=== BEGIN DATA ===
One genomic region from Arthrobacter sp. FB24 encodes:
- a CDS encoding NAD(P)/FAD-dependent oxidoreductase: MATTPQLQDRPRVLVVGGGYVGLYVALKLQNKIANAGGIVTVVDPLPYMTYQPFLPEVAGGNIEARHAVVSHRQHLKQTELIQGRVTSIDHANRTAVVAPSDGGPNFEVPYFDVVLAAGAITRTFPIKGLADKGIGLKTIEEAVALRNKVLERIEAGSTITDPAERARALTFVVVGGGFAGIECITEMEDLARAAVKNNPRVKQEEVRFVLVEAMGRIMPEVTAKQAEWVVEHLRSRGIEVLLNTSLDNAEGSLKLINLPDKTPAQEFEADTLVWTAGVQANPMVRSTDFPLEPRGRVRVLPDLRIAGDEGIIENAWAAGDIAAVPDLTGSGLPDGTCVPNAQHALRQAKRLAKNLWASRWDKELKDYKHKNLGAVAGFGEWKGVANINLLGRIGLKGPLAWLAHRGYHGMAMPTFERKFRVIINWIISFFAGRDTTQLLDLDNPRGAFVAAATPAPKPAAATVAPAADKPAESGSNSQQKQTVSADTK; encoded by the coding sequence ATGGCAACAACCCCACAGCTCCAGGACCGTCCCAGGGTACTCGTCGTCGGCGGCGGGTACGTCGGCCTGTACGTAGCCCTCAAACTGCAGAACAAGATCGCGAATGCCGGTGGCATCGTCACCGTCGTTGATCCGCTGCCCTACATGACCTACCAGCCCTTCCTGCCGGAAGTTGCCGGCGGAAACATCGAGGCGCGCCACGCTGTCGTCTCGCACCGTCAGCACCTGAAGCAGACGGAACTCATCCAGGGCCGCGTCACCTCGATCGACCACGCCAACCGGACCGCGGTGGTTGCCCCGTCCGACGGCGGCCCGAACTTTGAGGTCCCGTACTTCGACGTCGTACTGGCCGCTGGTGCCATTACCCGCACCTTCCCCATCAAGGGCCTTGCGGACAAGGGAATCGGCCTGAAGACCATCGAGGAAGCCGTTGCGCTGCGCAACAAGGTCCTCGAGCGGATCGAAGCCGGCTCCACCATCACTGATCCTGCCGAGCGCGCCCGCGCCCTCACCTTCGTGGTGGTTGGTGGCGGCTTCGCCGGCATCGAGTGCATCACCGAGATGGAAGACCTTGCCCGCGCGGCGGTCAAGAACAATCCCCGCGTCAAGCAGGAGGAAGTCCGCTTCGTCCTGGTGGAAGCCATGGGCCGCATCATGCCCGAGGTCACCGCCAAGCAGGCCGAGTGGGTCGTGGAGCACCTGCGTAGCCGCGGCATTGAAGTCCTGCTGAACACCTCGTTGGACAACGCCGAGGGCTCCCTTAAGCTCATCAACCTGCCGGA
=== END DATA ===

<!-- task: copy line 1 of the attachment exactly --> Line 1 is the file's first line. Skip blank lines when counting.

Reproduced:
One genomic region from Arthrobacter sp. FB24 encodes: